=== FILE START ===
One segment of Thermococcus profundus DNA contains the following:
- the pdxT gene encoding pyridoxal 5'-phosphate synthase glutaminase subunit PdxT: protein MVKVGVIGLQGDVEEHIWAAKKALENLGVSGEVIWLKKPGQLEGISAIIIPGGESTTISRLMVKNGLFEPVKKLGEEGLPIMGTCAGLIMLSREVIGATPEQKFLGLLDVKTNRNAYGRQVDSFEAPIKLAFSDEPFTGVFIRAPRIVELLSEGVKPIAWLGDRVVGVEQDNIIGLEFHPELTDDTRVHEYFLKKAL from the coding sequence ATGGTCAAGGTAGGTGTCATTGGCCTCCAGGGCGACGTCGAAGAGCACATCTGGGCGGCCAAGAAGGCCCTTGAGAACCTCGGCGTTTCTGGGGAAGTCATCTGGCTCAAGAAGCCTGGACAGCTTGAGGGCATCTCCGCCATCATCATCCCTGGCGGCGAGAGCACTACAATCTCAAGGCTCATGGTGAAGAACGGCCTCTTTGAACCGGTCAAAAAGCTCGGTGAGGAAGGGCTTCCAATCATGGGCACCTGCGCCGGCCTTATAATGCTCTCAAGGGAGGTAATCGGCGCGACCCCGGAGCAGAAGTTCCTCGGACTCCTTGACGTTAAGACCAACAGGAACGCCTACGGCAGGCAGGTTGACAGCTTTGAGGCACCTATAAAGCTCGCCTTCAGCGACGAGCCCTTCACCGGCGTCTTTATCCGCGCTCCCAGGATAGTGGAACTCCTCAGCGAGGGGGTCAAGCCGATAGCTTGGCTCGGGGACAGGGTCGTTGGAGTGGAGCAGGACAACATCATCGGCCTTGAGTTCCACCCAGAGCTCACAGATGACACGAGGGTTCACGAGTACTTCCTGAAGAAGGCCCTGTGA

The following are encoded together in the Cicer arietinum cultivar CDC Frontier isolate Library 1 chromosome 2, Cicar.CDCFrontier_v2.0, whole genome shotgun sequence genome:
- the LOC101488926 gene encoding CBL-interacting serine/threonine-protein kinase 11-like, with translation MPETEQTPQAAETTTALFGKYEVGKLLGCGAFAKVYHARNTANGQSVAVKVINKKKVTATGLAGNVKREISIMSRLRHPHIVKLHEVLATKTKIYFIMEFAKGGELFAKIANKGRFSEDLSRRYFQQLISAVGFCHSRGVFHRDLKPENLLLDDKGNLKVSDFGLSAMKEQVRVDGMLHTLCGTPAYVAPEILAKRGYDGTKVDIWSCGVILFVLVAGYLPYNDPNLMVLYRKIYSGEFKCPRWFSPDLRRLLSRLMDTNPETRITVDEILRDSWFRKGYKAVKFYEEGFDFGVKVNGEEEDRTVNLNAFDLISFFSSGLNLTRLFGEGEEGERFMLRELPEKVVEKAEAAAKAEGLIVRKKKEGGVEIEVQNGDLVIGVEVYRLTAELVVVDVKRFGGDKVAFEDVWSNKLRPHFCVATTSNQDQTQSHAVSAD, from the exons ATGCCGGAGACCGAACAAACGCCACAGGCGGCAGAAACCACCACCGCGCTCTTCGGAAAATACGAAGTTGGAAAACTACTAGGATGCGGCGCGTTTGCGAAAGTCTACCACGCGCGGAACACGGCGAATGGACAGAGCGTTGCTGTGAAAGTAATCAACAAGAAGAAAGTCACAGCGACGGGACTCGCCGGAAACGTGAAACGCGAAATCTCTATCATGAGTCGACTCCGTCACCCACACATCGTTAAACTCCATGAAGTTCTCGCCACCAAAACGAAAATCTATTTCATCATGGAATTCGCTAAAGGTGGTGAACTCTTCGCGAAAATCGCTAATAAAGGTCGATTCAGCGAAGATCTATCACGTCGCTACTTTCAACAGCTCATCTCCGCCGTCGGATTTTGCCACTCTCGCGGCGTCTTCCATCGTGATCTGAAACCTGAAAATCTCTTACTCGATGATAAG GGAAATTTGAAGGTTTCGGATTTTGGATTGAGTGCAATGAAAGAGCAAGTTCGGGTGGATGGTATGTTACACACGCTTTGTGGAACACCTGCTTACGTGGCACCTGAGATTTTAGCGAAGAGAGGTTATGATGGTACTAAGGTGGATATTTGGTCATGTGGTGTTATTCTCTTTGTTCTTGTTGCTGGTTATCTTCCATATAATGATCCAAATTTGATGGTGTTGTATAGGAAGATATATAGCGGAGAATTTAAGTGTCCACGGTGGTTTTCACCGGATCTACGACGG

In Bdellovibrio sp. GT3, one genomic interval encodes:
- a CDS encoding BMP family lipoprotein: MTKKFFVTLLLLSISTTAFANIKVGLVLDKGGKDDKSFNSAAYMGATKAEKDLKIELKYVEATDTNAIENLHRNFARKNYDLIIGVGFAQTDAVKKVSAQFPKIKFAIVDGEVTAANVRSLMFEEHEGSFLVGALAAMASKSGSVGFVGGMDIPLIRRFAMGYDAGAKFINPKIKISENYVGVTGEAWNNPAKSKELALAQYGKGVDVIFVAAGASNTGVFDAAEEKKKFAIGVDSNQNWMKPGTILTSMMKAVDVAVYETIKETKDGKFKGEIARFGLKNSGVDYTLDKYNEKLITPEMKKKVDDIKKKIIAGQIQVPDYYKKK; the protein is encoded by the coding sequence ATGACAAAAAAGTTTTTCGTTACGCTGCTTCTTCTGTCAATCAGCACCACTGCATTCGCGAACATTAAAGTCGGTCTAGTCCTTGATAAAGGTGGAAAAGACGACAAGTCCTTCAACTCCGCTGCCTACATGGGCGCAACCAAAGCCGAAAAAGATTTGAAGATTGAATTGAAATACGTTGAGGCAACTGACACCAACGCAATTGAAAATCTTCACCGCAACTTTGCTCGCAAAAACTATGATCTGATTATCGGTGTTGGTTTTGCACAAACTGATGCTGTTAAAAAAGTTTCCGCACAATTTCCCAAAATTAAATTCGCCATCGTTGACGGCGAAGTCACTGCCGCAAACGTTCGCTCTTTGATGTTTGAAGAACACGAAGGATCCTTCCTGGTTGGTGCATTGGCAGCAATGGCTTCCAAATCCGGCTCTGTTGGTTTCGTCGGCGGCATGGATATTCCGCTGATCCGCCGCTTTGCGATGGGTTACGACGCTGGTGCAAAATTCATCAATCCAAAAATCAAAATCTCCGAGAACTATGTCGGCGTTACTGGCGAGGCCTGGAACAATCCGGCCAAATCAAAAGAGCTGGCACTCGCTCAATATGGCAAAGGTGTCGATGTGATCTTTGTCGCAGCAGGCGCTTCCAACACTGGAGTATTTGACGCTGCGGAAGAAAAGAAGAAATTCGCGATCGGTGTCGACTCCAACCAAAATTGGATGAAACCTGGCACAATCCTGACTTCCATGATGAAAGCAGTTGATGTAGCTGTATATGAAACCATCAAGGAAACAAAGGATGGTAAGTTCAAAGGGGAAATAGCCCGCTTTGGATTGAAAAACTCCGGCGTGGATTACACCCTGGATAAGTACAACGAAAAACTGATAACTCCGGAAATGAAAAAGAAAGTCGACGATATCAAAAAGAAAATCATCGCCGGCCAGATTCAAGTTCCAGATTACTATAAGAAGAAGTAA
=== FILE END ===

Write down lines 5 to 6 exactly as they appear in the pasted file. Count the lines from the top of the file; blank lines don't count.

In Bdellovibrio sp. GT3, one genomic interval encodes:
- a CDS encoding BMP family lipoprotein: MTKKFFVTLLLLSISTTAFANIKVGLVLDKGGKDDKSFNSAAYMGATKAEKDLKIELKYVEATDTNAIENLHRNFARKNYDLIIGVGFAQTDAVKKVSAQFPKIKFAIVDGEVTAANVRSLMFEEHEGSFLVGALAAMASKSGSVGFVGGMDIPLIRRFAMGYDAGAKFINPKIKISENYVGVTGEAWNNPAKSKELALAQYGKGVDVIFVAAGASNTGVFDAAEEKKKFAIGVDSNQNWMKPGTILTSMMKAVDVAVYETIKETKDGKFKGEIARFGLKNSGVDYTLDKYNEKLITPEMKKKVDDIKKKIIAGQIQVPDYYKKK; the protein is encoded by the coding sequence ATGACAAAAAAGTTTTTCGTTACGCTGCTTCTTCTGTCAATCAGCACCACTGCATTCGCGAACATTAAAGTCGGTCTAGTCCTTGATAAAGGTGGAAAAGACGACAAGTCCTTCAACTCCGCTGCCTACATGGGCGCAACCAAAGCCGAAAAAGATTTGAAGATTGAATTGAAATACGTTGAGGCAACTGACACCAACGCAATTGAAAATCTTCACCGCAACTTTGCTCGCAAAAACTATGATCTGATTATCGGTGTTGGTTTTGCACAAACTGATGCTGTTAAAAAAGTTTCCGCACAATTTCCCAAAATTAAATTCGCCATCGTTGACGGCGAAGTCACTGCCGCAAACGTTCGCTCTTTGATGTTTGAAGAACACGAAGGATCCTTCCTGGTTGGTGCATTGGCAGCAATGGCTTCCAAATCCGGCTCTGTTGGTTTCGTCGGCGGCATGGATATTCCGCTGATCCGCCGCTTTGCGATGGGTTACGACGCTGGTGCAAAATTCATCAATCCAAAAATCAAAATCTCCGAGAACTATGTCGGCGTTACTGGCGAGGCCTGGAACAATCCGGCCAAATCAAAAGAGCTGGCACTCGCTCAATATGGCAAAGGTGTCGATGTGATCTTTGTCGCAGCAGGCGCTTCCAACACTGGAGTATTTGACGCTGCGGAAGAAAAGAAGAAATTCGCGATCGGTGTCGACTCCAACCAAAATTGGATGAAACCTGGCACAATCCTGACTTCCATGATGAAAGCAGTTGATGTAGCTGTATATGAAACCATCAAGGAAACAAAGGATGGTAAGTTCAAAGGGGAAATAGCCCGCTTTGGATTGAAAAACTCCGGCGTGGATTACACCCTGGATAAGTACAACGAAAAACTGATAACTCCGGAAATGAAAAAGAAAGTCGACGATATCAAAAAGAAAATCATCGCCGGCCAGATTCAAGTTCCAGATTACTATAAGAAGAAGTAA